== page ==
The one species Congress' new animal caucus is truly neglecting, and 5 ways it can help.
As the health care debate continues to rage, conflict ramps up in Syria, and tensions escalate in North Korea, a new congressional caucus is finally taking a bold, bipartisan stand on an issue of tremendous urgency.
USA Today reported that members of both parties have decided to cast politics aside and come together to support the heretofore controversial cause of being nicer to puppies, kittens, and ponies.
"Members of Congress are realizing that protecting animals is not just the right thing to do, it's also developing to become potent politically," Rep. Earl Blumenauer (D-Oregon) told the paper.
Among the bipartisan bills being considered by the newly formed Congressional Animal Protection Caucus: a bill that bans most private possession of big cats (lions, tigers, etc.), one that bans the sale of dogs and cats for human consumption, and one that bans the testing of cosmetics on rabbits, mice, and other animals.
These are all good ideas, and people certainly love animals, making the issues likely political winners.
Still, there's one animal that didn't make the group's list — a species that Congress can't seem to agree needs protecting:
There are over 320 million human beings in the United States and over 7 billion in the world. Many live in unimaginable conditions, struggling to find food, maintain shelter, and survive in hostile environments. For a caucus ostensibly devoted to animal welfare, leaving this species off its list seems an incredible oversight.
Here are a few ways the caucus could add the large primate to its agenda.
1. A bill that would make it easier for doctors to treat human beings when they're sick.
Over 28 million human beings in the United States don't have health insurance, without which many of the omnivorous great apes fall ill and die. What's more, Congress recently considered legislation that would have taken it away from 24 million more of them.
Perhaps the caucus can look into this.
2. A bill to help feed human beings who have trouble feeding themselves.
Last year, members of Congress proposed slashing the Supplemental Nutrition Assistance Program (aka food stamps), which provides nutrition to members of the bipedal hominid species who might otherwise go hungry.
If the bipartisan group is truly invested in easing the suffering of creatures large and small, expanding, rather than contracting, the species' access to sources of food is a great place to start.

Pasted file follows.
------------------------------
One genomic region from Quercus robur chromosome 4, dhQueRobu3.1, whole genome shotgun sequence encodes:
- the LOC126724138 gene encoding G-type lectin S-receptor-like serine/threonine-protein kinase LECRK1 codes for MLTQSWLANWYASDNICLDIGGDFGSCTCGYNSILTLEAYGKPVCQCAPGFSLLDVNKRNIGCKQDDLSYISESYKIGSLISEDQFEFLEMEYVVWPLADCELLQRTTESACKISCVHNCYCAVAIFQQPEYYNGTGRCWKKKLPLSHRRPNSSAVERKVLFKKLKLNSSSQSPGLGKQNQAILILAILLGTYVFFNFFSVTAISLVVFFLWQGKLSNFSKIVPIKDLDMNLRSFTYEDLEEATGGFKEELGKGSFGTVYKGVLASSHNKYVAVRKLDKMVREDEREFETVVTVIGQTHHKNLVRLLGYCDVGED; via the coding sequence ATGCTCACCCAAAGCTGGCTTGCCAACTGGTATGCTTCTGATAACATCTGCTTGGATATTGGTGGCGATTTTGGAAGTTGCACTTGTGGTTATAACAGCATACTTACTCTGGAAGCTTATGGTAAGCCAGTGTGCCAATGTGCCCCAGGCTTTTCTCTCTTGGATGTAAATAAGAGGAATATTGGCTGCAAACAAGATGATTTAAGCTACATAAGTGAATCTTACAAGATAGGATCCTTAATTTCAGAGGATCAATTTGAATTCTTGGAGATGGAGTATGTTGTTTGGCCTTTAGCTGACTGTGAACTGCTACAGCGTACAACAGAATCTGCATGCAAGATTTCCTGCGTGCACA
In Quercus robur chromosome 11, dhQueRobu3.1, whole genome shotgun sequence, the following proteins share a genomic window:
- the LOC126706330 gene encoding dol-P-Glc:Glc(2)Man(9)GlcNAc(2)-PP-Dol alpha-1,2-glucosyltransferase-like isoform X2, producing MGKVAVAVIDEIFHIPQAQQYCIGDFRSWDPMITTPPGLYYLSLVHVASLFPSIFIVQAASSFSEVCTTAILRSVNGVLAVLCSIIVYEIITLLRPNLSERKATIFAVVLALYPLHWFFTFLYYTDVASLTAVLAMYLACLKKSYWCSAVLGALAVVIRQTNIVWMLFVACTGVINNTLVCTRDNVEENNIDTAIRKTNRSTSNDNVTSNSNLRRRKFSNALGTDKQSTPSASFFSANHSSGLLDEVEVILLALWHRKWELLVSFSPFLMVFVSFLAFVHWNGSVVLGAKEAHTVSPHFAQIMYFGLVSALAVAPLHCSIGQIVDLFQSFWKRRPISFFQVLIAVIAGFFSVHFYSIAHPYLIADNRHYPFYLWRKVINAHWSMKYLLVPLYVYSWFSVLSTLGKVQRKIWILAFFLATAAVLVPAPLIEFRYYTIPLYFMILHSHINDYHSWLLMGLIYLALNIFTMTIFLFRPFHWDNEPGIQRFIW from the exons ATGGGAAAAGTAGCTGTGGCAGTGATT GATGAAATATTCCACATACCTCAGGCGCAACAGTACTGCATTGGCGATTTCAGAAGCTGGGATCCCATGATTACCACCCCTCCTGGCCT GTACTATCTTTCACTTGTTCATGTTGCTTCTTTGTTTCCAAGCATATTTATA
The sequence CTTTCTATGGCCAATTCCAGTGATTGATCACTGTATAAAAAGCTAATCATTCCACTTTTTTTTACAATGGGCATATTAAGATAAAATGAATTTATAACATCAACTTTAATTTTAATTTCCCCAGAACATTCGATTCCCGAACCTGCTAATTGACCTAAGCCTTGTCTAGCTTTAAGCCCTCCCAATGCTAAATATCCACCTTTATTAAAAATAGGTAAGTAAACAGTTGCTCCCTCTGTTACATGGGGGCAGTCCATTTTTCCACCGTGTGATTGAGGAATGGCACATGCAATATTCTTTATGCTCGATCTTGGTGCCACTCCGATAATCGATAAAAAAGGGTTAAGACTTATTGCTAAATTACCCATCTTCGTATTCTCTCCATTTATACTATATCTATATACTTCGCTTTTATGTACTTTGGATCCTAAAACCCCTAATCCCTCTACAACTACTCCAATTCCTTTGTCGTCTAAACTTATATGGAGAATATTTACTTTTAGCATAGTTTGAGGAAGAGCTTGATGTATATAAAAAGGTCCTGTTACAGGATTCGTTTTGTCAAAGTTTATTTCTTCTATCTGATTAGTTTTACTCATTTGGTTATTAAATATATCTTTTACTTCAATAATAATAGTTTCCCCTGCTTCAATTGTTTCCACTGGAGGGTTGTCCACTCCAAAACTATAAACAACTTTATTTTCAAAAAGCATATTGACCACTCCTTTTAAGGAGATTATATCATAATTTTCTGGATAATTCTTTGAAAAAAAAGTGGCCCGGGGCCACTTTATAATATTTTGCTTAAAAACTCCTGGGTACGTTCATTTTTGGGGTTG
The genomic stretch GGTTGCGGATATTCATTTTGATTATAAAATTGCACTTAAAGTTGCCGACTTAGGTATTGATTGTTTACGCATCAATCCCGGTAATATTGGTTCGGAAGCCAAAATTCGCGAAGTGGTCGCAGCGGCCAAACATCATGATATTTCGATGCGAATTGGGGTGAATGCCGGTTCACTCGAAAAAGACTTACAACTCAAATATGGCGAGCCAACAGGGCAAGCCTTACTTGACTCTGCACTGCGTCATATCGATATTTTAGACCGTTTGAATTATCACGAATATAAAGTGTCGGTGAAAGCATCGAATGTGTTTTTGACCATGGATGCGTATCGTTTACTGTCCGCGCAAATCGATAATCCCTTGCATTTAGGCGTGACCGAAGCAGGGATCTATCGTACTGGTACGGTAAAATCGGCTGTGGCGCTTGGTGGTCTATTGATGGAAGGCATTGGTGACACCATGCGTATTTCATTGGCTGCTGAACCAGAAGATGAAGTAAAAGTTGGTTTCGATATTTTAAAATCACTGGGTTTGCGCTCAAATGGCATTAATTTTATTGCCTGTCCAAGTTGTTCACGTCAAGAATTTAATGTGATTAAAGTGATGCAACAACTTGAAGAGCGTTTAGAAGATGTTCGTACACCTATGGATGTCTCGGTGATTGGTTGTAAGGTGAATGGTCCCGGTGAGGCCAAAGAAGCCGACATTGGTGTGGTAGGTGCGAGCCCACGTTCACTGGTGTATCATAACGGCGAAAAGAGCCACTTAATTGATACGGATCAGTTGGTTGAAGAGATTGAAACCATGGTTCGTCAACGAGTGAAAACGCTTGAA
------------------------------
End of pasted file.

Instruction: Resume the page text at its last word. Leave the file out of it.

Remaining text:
3. A bill that would allow human females to access reproductive medical care.
On April 13, 2017, President Trump signed a bill allowing states to deny funds to organizations that treat diseases specific to human beings with uteri and cervixes and help them decide whether and when to reproduce.
The caucus might want to consider making it easier for these anthropoid females to not get cancer and make these decisions for themselves, which could ultimately boost their survival rate.
4. A bill that prevents law enforcement officials from abusing human beings.
In the last several years, dozens of videos depicting the graphic abuse of human beings by police officers have gone viral. In response, the Justice Department and local police departments launched a series of internal reviews — which Attorney General Jeff Sessions is considering suspending, claiming they "reduce morale."
If the caucus is indeed considering a national animal cruelty bill, they should at least add humans to the list of species whose abuse will be penalized, no matter the status or uniform of the person doing the abusing.
5. A bill that would let humans move from a country where they're being killed in large numbers by other humans to one where they're safe.
Six years ago, the Syrian government began exterminating members of the species with bombs and poison gas, sending millions stampeding in the direction of the border. Yet much of the world remains surprisingly unconcerned about the hordes of human beings fleeing certain death. In fact, President Trump recently signed an executive order preventing them from settling in the United States.
The caucus should consider passing some sort of legislation that not only overturns this order, but brings more members of the threatened species here to live in safety.
Protecting human beings isn't as much of a slam dunk political winner as, say, laws that require feeding horses aged ribeye and giving every puppy a flower crown.
But hey, as long as Congress is saving animals, might as well give it a shot!
'Cause unlike dogs, cats, hyenas, cockatiels, and white Bengal tigers, human beings vote.